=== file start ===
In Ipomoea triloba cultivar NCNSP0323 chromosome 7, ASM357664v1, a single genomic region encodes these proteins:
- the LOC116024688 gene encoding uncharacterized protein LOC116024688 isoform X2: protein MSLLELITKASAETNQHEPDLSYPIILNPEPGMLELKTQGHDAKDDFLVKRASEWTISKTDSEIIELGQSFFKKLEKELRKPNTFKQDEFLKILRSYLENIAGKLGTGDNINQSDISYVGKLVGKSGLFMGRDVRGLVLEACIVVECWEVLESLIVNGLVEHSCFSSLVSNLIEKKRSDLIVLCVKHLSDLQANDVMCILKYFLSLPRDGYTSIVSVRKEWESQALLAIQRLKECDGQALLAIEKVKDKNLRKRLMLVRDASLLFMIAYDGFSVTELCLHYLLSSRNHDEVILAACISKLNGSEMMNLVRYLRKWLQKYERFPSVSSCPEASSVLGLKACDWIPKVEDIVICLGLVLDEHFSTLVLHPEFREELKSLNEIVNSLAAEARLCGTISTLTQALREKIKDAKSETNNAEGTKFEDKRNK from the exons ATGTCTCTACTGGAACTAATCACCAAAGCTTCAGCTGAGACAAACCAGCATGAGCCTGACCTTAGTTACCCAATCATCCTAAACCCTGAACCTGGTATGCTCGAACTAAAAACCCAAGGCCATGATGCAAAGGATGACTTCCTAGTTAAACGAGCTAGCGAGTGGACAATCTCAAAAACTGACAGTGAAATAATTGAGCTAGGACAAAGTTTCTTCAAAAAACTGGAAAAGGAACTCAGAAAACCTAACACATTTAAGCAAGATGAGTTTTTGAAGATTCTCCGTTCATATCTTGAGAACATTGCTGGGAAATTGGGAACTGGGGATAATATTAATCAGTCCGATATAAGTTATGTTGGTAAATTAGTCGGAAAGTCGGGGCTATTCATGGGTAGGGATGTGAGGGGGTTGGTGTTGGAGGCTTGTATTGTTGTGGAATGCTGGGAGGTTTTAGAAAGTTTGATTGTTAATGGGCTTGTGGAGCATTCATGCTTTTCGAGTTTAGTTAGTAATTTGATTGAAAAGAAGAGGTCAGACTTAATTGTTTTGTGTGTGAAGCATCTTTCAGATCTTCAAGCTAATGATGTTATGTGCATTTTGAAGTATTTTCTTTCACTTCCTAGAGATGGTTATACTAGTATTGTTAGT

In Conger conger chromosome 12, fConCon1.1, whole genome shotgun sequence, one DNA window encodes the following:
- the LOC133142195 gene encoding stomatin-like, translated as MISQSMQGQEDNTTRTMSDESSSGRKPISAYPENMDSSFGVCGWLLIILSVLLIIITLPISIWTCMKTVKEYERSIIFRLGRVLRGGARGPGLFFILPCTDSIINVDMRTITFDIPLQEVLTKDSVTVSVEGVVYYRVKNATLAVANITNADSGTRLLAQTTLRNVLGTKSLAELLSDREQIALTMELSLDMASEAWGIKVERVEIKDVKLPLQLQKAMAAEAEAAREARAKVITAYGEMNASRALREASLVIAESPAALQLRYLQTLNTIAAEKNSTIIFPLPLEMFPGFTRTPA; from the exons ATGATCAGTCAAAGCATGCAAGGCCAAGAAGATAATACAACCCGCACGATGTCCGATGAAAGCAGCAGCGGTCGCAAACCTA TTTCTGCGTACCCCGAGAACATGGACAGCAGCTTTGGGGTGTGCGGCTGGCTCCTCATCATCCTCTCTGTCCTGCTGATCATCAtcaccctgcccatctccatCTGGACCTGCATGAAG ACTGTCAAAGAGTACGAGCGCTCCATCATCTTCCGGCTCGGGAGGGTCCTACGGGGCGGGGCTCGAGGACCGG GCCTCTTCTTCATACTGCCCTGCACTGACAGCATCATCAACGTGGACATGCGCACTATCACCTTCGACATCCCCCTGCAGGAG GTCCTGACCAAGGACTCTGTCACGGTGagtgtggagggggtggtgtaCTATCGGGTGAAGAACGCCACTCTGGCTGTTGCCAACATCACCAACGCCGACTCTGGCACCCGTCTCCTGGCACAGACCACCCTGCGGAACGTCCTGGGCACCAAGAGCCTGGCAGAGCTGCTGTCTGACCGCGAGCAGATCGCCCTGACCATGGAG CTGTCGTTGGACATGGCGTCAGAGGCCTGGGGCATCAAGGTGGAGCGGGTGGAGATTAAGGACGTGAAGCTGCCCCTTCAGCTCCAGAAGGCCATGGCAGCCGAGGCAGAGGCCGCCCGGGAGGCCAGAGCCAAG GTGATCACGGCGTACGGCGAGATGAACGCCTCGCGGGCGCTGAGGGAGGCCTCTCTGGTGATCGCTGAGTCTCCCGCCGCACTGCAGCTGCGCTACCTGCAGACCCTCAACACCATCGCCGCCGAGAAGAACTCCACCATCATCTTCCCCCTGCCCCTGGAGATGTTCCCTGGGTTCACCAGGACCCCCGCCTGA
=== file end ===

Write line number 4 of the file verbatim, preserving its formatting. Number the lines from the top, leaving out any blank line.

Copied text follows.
- the LOC133142195 gene encoding stomatin-like, translated as MISQSMQGQEDNTTRTMSDESSSGRKPISAYPENMDSSFGVCGWLLIILSVLLIIITLPISIWTCMKTVKEYERSIIFRLGRVLRGGARGPGLFFILPCTDSIINVDMRTITFDIPLQEVLTKDSVTVSVEGVVYYRVKNATLAVANITNADSGTRLLAQTTLRNVLGTKSLAELLSDREQIALTMELSLDMASEAWGIKVERVEIKDVKLPLQLQKAMAAEAEAAREARAKVITAYGEMNASRALREASLVIAESPAALQLRYLQTLNTIAAEKNSTIIFPLPLEMFPGFTRTPA; from the exons ATGATCAGTCAAAGCATGCAAGGCCAAGAAGATAATACAACCCGCACGATGTCCGATGAAAGCAGCAGCGGTCGCAAACCTA TTTCTGCGTACCCCGAGAACATGGACAGCAGCTTTGGGGTGTGCGGCTGGCTCCTCATCATCCTCTCTGTCCTGCTGATCATCAtcaccctgcccatctccatCTGGACCTGCATGAAG ACTGTCAAAGAGTACGAGCGCTCCATCATCTTCCGGCTCGGGAGGGTCCTACGGGGCGGGGCTCGAGGACCGG GCCTCTTCTTCATACTGCCCTGCACTGACAGCATCATCAACGTGGACATGCGCACTATCACCTTCGACATCCCCCTGCAGGAG GTCCTGACCAAGGACTCTGTCACGGTGagtgtggagggggtggtgtaCTATCGGGTGAAGAACGCCACTCTGGCTGTTGCCAACATCACCAACGCCGACTCTGGCACCCGTCTCCTGGCACAGACCACCCTGCGGAACGTCCTGGGCACCAAGAGCCTGGCAGAGCTGCTGTCTGACCGCGAGCAGATCGCCCTGACCATGGAG CTGTCGTTGGACATGGCGTCAGAGGCCTGGGGCATCAAGGTGGAGCGGGTGGAGATTAAGGACGTGAAGCTGCCCCTTCAGCTCCAGAAGGCCATGGCAGCCGAGGCAGAGGCCGCCCGGGAGGCCAGAGCCAAG GTGATCACGGCGTACGGCGAGATGAACGCCTCGCGGGCGCTGAGGGAGGCCTCTCTGGTGATCGCTGAGTCTCCCGCCGCACTGCAGCTGCGCTACCTGCAGACCCTCAACACCATCGCCGCCGAGAAGAACTCCACCATCATCTTCCCCCTGCCCCTGGAGATGTTCCCTGGGTTCACCAGGACCCCCGCCTGA